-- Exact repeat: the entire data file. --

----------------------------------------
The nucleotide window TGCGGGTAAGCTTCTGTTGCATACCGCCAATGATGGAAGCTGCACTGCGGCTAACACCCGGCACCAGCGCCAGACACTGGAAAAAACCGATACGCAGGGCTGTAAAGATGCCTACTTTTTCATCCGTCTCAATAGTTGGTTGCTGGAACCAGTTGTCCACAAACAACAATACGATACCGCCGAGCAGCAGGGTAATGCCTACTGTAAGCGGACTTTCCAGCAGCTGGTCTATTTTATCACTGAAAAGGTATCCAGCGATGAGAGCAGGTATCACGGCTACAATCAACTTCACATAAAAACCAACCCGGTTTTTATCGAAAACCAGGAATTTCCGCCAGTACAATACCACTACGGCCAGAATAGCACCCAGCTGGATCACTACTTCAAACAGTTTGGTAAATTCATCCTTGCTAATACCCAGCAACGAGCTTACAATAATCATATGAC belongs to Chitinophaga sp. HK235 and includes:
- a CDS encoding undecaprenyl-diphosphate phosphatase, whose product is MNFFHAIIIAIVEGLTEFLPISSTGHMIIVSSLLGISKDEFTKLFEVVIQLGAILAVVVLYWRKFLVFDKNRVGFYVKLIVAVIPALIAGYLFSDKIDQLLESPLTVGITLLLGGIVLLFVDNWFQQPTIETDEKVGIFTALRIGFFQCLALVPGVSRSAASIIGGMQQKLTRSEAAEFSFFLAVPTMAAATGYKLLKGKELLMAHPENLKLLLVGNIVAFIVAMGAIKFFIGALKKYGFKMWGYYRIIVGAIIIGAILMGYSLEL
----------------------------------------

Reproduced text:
The nucleotide window TGCGGGTAAGCTTCTGTTGCATACCGCCAATGATGGAAGCTGCACTGCGGCTAACACCCGGCACCAGCGCCAGACACTGGAAAAAACCGATACGCAGGGCTGTAAAGATGCCTACTTTTTCATCCGTCTCAATAGTTGGTTGCTGGAACCAGTTGTCCACAAACAACAATACGATACCGCCGAGCAGCAGGGTAATGCCTACTGTAAGCGGACTTTCCAGCAGCTGGTCTATTTTATCACTGAAAAGGTATCCAGCGATGAGAGCAGGTATCACGGCTACAATCAACTTCACATAAAAACCAACCCGGTTTTTATCGAAAACCAGGAATTTCCGCCAGTACAATACCACTACGGCCAGAATAGCACCCAGCTGGATCACTACTTCAAACAGTTTGGTAAATTCATCCTTGCTAATACCCAGCAACGAGCTTACAATAATCATATGAC belongs to Chitinophaga sp. HK235 and includes:
- a CDS encoding undecaprenyl-diphosphate phosphatase, whose product is MNFFHAIIIAIVEGLTEFLPISSTGHMIIVSSLLGISKDEFTKLFEVVIQLGAILAVVVLYWRKFLVFDKNRVGFYVKLIVAVIPALIAGYLFSDKIDQLLESPLTVGITLLLGGIVLLFVDNWFQQPTIETDEKVGIFTALRIGFFQCLALVPGVSRSAASIIGGMQQKLTRSEAAEFSFFLAVPTMAAATGYKLLKGKELLMAHPENLKLLLVGNIVAFIVAMGAIKFFIGALKKYGFKMWGYYRIIVGAIIIGAILMGYSLEL